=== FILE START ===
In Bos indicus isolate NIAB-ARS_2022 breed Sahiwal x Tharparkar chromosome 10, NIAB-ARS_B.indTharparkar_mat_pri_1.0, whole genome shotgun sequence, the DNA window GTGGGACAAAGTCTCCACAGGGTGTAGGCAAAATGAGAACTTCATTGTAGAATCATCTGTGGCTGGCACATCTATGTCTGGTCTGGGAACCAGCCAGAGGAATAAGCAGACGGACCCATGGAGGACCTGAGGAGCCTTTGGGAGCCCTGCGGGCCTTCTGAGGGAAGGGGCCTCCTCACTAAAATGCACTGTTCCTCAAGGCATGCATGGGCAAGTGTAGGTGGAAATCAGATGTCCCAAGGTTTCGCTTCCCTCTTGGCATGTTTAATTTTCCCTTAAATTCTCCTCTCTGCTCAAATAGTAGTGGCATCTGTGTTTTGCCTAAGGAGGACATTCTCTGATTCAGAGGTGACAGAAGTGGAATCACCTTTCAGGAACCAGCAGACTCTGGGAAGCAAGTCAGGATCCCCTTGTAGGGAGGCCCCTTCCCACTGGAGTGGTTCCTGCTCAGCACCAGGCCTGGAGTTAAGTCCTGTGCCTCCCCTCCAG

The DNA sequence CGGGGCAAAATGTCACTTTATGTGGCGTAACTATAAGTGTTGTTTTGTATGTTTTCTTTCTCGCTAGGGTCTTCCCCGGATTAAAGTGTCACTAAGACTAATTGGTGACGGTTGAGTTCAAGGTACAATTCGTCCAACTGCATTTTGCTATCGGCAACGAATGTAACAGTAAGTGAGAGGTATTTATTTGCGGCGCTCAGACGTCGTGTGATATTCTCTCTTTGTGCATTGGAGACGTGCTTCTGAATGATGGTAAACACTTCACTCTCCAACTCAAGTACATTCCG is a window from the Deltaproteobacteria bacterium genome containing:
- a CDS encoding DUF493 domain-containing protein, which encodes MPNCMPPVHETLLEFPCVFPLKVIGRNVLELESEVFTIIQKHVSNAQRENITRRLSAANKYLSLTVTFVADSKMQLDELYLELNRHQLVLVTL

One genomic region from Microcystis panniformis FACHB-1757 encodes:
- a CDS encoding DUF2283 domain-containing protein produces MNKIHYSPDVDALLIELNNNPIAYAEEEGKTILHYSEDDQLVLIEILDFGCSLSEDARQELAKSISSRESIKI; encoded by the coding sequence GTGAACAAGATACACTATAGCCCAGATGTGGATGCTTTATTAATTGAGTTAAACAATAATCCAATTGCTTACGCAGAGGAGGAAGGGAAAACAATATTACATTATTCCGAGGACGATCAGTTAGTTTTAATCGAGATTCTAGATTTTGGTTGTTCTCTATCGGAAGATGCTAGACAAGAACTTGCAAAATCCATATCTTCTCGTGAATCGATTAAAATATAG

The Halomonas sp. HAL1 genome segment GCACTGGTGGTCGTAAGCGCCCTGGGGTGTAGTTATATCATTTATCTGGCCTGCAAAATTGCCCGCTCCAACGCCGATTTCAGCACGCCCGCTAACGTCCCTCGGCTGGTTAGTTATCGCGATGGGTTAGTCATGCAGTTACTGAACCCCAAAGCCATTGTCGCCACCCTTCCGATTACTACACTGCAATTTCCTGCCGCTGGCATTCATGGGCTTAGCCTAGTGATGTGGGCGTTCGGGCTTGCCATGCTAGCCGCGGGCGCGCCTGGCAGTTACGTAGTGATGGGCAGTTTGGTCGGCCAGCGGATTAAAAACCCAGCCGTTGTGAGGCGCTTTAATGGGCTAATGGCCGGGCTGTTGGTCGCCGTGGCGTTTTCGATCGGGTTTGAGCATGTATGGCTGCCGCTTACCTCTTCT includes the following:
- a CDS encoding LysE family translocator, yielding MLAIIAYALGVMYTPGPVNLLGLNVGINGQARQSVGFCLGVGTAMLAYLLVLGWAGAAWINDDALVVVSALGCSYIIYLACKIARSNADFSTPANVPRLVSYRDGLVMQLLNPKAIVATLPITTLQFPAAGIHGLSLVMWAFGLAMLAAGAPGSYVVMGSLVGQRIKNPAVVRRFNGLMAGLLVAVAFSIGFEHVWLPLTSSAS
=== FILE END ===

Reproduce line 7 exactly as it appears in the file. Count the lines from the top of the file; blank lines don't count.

- a CDS encoding LysE family translocator, yielding MLAIIAYALGVMYTPGPVNLLGLNVGINGQARQSVGFCLGVGTAMLAYLLVLGWAGAAWINDDALVVVSALGCSYIIYLACKIARSNADFSTPANVPRLVSYRDGLVMQLLNPKAIVATLPITTLQFPAAGIHGLSLVMWAFGLAMLAAGAPGSYVVMGSLVGQRIKNPAVVRRFNGLMAGLLVAVAFSIGFEHVWLPLTSSAS